For decades, the great Australian dream for many of us has been to own our own home. But with the market now more unattainable than ever before, that dream is now looking further and further away. And for some, a complete impossibility.
But according to Nicole Heales, a Melbourne-based financial adviser specialising in helping women invest, housing isn’t everything. Here, we discuss three alternative ways to put your hard earned money to good investment use.
1. Managed funds (a short to medium term investment).
For many of us, the idea of managing direct shares can be scary. So scary, in fact, it’s all a bit too hard. This perception, Heales says, is one that’s commonly shared and not without reason.
For starters, you have to research the market, decide where to invest and check in on your shares every day to ensure they’re working their hardest for you. But if that sounds like your living nightmare, that’s where the managed fund comes in.
“Managed funds are really just a bundle of shares that somebody else manages for you,” Heales says.
“You buy a bundle of shares that a fund manager or an index fund manager takes care of for you and that takes away the paperwork and responsibility of the day-to-day management from you.”
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Other than having to do next to nothing, the other benefits of managed funds are that they cost a tiny amount for someone to manage (sometimes as little as 0.5 percent) and you can start small.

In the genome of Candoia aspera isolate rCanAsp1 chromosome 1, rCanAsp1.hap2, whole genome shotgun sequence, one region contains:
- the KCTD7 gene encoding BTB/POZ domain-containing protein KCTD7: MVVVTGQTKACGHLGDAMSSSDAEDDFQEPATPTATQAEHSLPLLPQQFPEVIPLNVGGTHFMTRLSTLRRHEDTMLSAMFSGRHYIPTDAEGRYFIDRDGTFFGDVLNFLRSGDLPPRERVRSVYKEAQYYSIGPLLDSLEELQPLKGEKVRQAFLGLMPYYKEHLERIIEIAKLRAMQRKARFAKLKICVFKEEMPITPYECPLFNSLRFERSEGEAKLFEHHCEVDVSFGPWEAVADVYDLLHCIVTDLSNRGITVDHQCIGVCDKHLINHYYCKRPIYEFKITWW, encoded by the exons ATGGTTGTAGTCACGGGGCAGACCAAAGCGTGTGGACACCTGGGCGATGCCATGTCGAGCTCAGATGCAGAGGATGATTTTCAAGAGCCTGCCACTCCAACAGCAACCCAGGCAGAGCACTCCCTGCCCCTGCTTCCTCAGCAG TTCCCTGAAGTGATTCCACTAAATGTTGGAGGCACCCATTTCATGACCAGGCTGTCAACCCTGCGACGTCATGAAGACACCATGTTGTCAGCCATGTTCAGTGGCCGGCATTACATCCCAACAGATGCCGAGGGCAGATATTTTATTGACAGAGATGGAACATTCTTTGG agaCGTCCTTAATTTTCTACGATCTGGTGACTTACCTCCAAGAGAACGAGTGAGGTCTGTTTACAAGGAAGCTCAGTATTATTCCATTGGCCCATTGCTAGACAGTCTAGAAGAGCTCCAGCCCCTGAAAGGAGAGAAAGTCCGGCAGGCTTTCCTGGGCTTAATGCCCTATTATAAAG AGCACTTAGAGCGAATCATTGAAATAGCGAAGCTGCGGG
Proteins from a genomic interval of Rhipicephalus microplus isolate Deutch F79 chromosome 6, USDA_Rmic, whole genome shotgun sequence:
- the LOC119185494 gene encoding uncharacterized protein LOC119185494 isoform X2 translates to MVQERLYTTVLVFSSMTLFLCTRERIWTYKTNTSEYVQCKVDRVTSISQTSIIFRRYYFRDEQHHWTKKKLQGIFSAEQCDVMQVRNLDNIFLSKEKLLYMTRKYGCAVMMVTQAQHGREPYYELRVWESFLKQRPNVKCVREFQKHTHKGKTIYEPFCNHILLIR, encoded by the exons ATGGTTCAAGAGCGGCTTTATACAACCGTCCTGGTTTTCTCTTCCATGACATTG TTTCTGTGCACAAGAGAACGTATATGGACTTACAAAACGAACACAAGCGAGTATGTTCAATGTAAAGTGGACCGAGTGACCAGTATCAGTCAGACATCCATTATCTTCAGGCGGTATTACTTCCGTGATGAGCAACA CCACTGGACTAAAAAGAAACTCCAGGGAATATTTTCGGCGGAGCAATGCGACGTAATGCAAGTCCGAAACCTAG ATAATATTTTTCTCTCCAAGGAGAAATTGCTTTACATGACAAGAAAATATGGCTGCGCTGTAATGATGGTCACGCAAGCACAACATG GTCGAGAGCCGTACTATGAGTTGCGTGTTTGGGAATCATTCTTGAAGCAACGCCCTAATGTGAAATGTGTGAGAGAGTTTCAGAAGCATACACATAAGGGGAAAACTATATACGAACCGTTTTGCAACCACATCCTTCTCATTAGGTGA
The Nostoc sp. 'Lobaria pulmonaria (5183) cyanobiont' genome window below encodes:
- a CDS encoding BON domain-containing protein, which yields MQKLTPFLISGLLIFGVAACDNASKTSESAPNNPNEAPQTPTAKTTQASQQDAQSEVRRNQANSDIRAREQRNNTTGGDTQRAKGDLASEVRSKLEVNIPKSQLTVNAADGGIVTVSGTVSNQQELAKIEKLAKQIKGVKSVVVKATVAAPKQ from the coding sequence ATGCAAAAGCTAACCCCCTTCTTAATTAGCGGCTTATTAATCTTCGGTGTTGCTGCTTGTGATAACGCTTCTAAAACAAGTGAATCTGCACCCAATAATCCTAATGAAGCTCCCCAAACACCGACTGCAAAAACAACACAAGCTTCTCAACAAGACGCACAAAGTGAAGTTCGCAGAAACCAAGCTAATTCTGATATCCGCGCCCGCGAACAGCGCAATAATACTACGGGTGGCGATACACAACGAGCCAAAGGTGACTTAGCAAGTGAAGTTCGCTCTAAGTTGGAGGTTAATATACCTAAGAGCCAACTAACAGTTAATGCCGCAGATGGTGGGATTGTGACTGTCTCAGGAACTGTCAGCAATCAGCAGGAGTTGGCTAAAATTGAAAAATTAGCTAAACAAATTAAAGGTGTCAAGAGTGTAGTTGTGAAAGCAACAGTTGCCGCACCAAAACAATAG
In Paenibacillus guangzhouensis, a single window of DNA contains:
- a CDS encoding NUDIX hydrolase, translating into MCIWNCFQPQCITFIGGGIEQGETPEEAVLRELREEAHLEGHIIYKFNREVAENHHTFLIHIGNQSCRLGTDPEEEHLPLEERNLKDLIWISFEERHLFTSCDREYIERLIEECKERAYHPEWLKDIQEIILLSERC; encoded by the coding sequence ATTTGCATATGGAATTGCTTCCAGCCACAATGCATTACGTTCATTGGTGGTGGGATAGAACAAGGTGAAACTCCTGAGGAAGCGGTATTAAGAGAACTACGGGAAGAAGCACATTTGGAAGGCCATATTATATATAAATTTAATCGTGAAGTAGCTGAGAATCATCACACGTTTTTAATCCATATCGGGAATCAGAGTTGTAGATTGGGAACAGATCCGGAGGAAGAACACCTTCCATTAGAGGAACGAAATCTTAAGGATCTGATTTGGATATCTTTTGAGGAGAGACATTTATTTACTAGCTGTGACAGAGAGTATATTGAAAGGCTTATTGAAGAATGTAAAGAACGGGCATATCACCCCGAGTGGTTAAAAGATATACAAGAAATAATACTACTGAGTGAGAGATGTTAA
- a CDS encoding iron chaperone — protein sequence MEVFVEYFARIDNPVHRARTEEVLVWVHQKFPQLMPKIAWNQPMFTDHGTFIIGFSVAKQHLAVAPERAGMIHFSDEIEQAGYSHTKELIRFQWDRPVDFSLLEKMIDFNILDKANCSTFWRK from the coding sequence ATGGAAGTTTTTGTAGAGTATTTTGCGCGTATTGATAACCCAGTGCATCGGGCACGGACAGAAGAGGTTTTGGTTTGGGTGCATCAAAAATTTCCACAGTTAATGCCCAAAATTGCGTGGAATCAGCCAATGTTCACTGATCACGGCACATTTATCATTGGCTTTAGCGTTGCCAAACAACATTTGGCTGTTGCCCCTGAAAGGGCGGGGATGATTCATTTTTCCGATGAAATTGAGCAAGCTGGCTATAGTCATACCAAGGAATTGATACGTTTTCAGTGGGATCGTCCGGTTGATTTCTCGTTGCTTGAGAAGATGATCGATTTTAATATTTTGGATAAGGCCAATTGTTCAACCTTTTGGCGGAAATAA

“Some people start with as little as $1,500 and gradually build that up to more over time,” Heales says, adding, “it’s a way to build wealth which is going to give you a high return.”
Importantly, you can access money from your managed fund at any point.
“It’s a really easy way to have your money working for you but also have access to it,” Heales says.
2. Investment bonds (a medium to long-term investment).
According to Heales, investment bonds are similar to managed funds in that they’re still a bundle of shares that someone else is managing for you, but there are a number of primary differences.
“Investment bonds are really good for long-term planning,” Heales says, not least because after 10 years they become capital gains tax free. “So, for example, if you’re 28 and think you would like to own a home by the time you’re 40 but will need 12 years to get there, this is a great option. You set them up as an ongoing investment strategy and just have that in the background working away for you.”